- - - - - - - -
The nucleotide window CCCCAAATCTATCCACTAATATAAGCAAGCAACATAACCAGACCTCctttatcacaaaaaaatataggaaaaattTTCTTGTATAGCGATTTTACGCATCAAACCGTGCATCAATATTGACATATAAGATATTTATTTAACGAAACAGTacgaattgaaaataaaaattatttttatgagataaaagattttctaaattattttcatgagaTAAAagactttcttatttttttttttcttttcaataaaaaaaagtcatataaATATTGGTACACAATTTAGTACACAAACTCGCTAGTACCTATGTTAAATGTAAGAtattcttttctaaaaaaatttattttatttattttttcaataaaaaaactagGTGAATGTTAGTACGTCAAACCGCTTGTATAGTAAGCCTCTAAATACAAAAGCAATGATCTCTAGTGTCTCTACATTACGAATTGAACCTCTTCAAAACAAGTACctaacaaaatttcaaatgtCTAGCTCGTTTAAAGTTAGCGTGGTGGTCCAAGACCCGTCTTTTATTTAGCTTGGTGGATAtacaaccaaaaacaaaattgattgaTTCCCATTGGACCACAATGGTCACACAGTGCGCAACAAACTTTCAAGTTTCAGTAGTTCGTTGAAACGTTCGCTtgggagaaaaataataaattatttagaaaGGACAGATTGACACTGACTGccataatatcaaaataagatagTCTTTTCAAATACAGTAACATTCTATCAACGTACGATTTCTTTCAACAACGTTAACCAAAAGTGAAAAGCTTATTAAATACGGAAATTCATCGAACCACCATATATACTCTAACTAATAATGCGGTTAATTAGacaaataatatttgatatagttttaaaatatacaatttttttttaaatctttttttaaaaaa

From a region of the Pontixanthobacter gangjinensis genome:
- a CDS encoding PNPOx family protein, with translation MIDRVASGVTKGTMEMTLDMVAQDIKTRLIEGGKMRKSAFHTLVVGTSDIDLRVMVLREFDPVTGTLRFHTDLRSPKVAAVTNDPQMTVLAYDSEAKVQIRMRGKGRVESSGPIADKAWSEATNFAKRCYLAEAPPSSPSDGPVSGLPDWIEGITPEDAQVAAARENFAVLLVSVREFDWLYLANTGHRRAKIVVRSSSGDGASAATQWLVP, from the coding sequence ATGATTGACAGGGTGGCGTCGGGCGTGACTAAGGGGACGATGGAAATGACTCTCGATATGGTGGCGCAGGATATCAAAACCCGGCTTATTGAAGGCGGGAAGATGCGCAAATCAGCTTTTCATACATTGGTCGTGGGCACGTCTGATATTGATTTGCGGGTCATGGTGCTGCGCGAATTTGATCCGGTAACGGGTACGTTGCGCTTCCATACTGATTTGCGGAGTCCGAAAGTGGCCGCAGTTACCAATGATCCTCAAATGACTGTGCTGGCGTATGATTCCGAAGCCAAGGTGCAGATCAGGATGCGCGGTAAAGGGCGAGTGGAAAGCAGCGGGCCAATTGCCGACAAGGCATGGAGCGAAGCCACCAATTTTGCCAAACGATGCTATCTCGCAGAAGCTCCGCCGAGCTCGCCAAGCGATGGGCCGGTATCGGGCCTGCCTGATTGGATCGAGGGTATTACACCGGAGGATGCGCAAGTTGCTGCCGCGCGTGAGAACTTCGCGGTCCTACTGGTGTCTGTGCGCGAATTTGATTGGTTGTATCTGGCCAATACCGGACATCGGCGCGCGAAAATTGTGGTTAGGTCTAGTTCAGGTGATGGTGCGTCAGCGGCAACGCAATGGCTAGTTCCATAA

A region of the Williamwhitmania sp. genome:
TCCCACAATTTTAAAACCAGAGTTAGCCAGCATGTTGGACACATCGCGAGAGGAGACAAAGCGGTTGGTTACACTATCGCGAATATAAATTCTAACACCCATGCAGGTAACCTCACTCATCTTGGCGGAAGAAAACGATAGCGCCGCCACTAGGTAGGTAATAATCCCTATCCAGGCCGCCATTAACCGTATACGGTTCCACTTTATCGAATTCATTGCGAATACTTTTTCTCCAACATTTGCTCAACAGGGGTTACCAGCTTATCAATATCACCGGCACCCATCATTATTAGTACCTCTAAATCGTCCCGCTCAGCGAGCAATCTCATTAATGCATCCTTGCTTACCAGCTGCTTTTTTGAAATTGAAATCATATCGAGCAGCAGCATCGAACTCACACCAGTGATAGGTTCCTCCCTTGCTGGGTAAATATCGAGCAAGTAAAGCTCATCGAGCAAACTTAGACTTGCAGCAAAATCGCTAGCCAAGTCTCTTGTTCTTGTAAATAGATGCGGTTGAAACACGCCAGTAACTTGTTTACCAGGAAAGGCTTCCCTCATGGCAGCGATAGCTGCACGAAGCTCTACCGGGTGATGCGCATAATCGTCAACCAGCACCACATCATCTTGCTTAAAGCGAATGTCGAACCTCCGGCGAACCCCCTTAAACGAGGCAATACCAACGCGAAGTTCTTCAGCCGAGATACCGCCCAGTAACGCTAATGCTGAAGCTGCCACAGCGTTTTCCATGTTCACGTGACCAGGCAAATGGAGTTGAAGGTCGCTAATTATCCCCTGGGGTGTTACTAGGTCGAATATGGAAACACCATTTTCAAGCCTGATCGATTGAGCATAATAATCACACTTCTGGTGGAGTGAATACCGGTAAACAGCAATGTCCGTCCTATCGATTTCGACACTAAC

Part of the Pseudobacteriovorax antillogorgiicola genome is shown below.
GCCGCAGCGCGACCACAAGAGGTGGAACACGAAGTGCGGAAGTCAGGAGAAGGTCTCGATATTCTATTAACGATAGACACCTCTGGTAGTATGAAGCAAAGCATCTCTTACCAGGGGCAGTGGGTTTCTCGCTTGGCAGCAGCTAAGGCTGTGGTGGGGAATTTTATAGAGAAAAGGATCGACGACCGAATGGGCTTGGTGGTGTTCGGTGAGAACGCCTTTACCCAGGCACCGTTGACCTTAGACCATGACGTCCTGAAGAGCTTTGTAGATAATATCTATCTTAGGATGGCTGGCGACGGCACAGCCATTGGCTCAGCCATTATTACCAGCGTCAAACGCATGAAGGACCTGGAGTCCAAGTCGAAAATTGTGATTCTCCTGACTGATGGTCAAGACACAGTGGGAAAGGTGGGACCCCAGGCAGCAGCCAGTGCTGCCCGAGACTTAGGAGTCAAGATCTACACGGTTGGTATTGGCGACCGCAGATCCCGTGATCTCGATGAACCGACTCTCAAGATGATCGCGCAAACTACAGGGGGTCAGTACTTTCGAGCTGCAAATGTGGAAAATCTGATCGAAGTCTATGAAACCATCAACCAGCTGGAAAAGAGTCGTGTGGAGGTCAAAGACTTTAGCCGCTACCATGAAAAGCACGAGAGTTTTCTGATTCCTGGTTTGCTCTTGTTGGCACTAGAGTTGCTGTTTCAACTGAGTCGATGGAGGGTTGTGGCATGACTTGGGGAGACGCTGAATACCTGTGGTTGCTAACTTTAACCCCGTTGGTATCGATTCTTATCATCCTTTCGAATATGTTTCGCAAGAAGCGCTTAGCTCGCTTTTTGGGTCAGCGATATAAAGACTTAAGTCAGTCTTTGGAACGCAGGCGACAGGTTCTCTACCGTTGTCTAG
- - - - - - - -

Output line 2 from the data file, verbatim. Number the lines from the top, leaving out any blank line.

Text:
From a region of the Pontixanthobacter gangjinensis genome: